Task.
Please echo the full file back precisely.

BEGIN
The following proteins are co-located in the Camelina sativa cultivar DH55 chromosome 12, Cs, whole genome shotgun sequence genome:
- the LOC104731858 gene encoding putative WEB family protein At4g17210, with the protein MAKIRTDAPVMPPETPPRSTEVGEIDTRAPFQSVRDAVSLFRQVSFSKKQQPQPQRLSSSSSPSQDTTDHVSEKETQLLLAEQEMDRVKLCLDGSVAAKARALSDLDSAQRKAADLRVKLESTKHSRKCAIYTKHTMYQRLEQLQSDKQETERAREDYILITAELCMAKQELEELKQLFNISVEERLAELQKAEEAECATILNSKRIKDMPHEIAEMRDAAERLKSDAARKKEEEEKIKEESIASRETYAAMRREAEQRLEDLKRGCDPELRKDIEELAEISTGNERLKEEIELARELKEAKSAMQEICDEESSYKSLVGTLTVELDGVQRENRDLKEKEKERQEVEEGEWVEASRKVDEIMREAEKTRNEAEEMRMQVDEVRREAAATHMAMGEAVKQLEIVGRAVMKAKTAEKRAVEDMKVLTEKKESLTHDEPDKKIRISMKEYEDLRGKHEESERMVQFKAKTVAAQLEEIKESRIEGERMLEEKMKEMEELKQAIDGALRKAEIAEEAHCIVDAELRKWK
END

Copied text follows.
The following proteins are co-located in the Camelina sativa cultivar DH55 chromosome 12, Cs, whole genome shotgun sequence genome:
- the LOC104731858 gene encoding putative WEB family protein At4g17210, with the protein MAKIRTDAPVMPPETPPRSTEVGEIDTRAPFQSVRDAVSLFRQVSFSKKQQPQPQRLSSSSSPSQDTTDHVSEKETQLLLAEQEMDRVKLCLDGSVAAKARALSDLDSAQRKAADLRVKLESTKHSRKCAIYTKHTMYQRLEQLQSDKQETERAREDYILITAELCMAKQELEELKQLFNISVEERLAELQKAEEAECATILNSKRIKDMPHEIAEMRDAAERLKSDAARKKEEEEKIKEESIASRETYAAMRREAEQRLEDLKRGCDPELRKDIEELAEISTGNERLKEEIELARELKEAKSAMQEICDEESSYKSLVGTLTVELDGVQRENRDLKEKEKERQEVEEGEWVEASRKVDEIMREAEKTRNEAEEMRMQVDEVRREAAATHMAMGEAVKQLEIVGRAVMKAKTAEKRAVEDMKVLTEKKESLTHDEPDKKIRISMKEYEDLRGKHEESERMVQFKAKTVAAQLEEIKESRIEGERMLEEKMKEMEELKQAIDGALRKAEIAEEAHCIVDAELRKWK